TOP
Image Alt

Jérémie Mourat Fiefs Vendéens Mareuil Clos Saint-André 2012

Jérémie Mourat Fiefs Vendéens Mareuil Blanc
Clos Saint-André 2012

To me this wine personifies one of the many joys of the Loire Valley, and that is its great diversity. Diversity is an attribute upon which I have recently touched in my profile of Vincent Caillé, a Muscadet vigneron whose wines – especially his crus communaux – are of great interest and quality. A guy like Vincent provides diversity of style, his wines transmitting his own personal understanding of the land he cultivates through to the glass, each one a unique interpretation in his case of the Gorges and Monnières-Saint-Fiacre crus. In this, however, the Loire Valley is far from unique; take any appellation you care to mention, from Fronsac to Fleurie, and within each one you find a myriad different wines, each one carrying subtle or sometimes starkly apparent distinctions when compared to those made on neighbouring domaines.

With this wine, however, I think we have something more particular to the Loire Valley, a representation of a much broader diversity, in terms of grape variety, terroir and style. In this I think the region is unique. Whereas uncovering new domaines of interest, or domaines producing distinctive styles of wine, is very difficult in the likes of Bordeaux or Burgundy, in the Loire Valley I sometimes think it difficult not to uncover such gems. Perhaps it is just because I visit the region more often than any other, but in the Loire Valley I sometimes feel I can’t move for new and unfamiliar wines. I recall, for example, during the 2014 Salon des Vins de Loire I attended an informal evening at a restaurant in Angers where some unfamiliar vignerons poured their equally unfamiliar wines. There was vin gris from Châteaumeillant, various whites from the Fiefs Vendéens and Haut-Poitou appellations, Gamay from the Côtes Roannaise and Côtes du Forez, and so on. These wines were in several cases not merely drinkable, but deliciously so. In the space of an hour or two I went from thinking I knew or at least had a grasp of the Loire Valley’s vineyards to realising I was still very much a beginner, despite the fact I have been visiting the region for more than twenty years, and writing about it for fifteen.

Jérémie Mourat Fiefs Vendéens Mareuil Clos Saint-André 2012

Of all the aforementioned regions the Fiefs Vendéens was perhaps the least unfamiliar, as I was already aware at the very least of the wines of Jérémie Mourat and Thierry Michon. As with many of these peripheral regions (these vineyards are an hour by car from the famous names of the Muscadet Sèvre et Maine appellation) its history is intriguing. Although little-known today, the vineyards here were once in the possession of Cardinal de Richelieu, a figure who crops up in the histories of many of the Loire Valley’s wine regions. During the 16th century he donated the vineyards in the diocese of Luçon, over which he had control, to the local peasants (so you see, he wasn’t all bad!), and from that point onwards they were known as the Fiefs du Cardinal. This remained the name for many centuries, and it was only as the vineyards were more firmly defined during the 20th century, as they moved towards appellation status, that they were renamed Fiefs Vendéens. There are five subregions to the appellation, Mareuil being by far the largest with about 330 hectares planted, while the others all boast less than 100 hectares each. These include Brem, on the coast, where Thierry Michon is based, and inland Chantonnay, Pissotte and Vix.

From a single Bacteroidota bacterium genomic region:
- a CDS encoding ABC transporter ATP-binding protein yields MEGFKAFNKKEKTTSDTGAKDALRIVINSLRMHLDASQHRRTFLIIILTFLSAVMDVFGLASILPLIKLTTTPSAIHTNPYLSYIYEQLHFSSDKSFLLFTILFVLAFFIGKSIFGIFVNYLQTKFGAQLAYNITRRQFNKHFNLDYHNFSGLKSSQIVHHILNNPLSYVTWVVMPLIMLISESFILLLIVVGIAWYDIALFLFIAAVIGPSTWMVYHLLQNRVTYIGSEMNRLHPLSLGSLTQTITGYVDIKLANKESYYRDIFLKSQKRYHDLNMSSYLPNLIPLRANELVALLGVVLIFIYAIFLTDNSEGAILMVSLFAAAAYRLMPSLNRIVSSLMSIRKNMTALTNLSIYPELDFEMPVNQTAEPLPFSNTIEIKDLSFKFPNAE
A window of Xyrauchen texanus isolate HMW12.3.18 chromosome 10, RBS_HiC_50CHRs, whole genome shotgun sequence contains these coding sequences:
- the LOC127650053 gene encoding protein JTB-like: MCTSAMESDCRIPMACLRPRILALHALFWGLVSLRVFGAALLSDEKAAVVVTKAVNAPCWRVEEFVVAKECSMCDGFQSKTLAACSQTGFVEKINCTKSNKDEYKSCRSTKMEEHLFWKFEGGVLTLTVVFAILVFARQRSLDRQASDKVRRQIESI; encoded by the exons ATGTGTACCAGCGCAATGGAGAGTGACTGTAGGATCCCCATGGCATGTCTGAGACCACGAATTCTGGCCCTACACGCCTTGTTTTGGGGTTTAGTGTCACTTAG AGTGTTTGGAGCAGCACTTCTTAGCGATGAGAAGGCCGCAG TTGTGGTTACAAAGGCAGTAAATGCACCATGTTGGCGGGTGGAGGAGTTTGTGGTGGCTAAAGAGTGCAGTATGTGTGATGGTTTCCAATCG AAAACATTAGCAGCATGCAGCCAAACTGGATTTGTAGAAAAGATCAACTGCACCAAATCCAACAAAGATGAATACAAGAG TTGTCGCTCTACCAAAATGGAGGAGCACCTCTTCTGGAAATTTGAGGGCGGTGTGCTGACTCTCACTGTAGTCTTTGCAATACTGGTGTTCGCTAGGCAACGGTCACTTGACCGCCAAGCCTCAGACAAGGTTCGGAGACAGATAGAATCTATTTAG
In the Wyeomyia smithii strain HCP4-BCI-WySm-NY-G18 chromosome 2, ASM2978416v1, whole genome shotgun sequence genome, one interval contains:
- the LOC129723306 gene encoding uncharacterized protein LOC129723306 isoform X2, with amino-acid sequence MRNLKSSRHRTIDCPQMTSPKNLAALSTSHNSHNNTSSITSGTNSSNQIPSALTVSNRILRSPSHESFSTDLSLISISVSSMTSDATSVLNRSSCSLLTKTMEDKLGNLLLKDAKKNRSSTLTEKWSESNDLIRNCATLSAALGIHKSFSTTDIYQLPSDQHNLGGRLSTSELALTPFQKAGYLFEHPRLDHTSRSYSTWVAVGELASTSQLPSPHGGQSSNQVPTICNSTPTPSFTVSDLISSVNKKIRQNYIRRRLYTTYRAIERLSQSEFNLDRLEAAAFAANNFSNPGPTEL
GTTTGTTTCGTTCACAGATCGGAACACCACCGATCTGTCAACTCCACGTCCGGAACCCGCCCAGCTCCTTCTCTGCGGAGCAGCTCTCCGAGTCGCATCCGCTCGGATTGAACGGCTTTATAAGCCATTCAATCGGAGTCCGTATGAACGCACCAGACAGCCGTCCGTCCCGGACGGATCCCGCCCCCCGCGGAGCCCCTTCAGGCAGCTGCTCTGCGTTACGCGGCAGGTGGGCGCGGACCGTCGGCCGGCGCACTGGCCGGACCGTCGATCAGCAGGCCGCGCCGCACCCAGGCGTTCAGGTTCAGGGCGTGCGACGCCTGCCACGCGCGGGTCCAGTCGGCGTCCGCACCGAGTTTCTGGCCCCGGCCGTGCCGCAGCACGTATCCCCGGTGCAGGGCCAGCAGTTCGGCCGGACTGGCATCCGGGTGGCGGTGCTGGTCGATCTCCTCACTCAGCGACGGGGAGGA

The majority of the wines coming out of the Fiefs Vendéens are red or rosé, predominantly the latter, made using Cabernet Franc, Cabernet Sauvignon, Gamay, Pinot Noir and Négrette. Together these account for more than 80% of production, so the white wines, made using Chenin Blanc, Chardonnay, Grolleau Gris and Sauvignon Blanc are more of a niche interest. Not every variety qualifies for every subregion by the way, but I will save that sort of detail for the appropriate instalment of my Loire Valley wine guide. The Mareuil vineyards are located to the northwest of Luçon, around the confluence of the Yon and the Lay rivers, and Jérémie Mourat runs one of the most dynamic and expansive domaines. Indeed, with more than 120 hectares cultivated, he is responsible for more than one-third of the appellation. His range is complex (but explained in detail in my profile) but suffice to say that the Clos Saint-André is one of his top wines. The vineyard is farmed organically, and the fruit – a blend of 90% Chenin Blanc and 10% Chardonnay – is fermented in concrete eggs with twelve months sur lie before bottling. The 2012 vintage has a polished lemon-gold hue in the glass, and aromatically it is redolent of bitter fruits, with scents of peach skin and pear skin, fresh and showing some really good saline bite. The palate follows the lead of the nose, showing a slightly glycerin-tinged texture cut with a bitter edge and vigorous acidity. This has deliciously succulent fruit character, ripe but with a crystalline, pithy, and freshly bitter frame. It says more to me of its place of origin than it does of the grape varieties involved, all that coolly crystalline fruit seeming to speak of the volcanic terroir of the Massif Armoricain, while that saline minerality could have blown in on the last Atlantic breeze. What a joy to drink this is. Thanks heavens for diversity, and for undiscovered appellations. 16/20 (22/6/15)

Find Jérémie Mourat Clos Saint-André 2012 on Wine Searcher:

Find all Jérémie Mourat wines on Wine Searcher: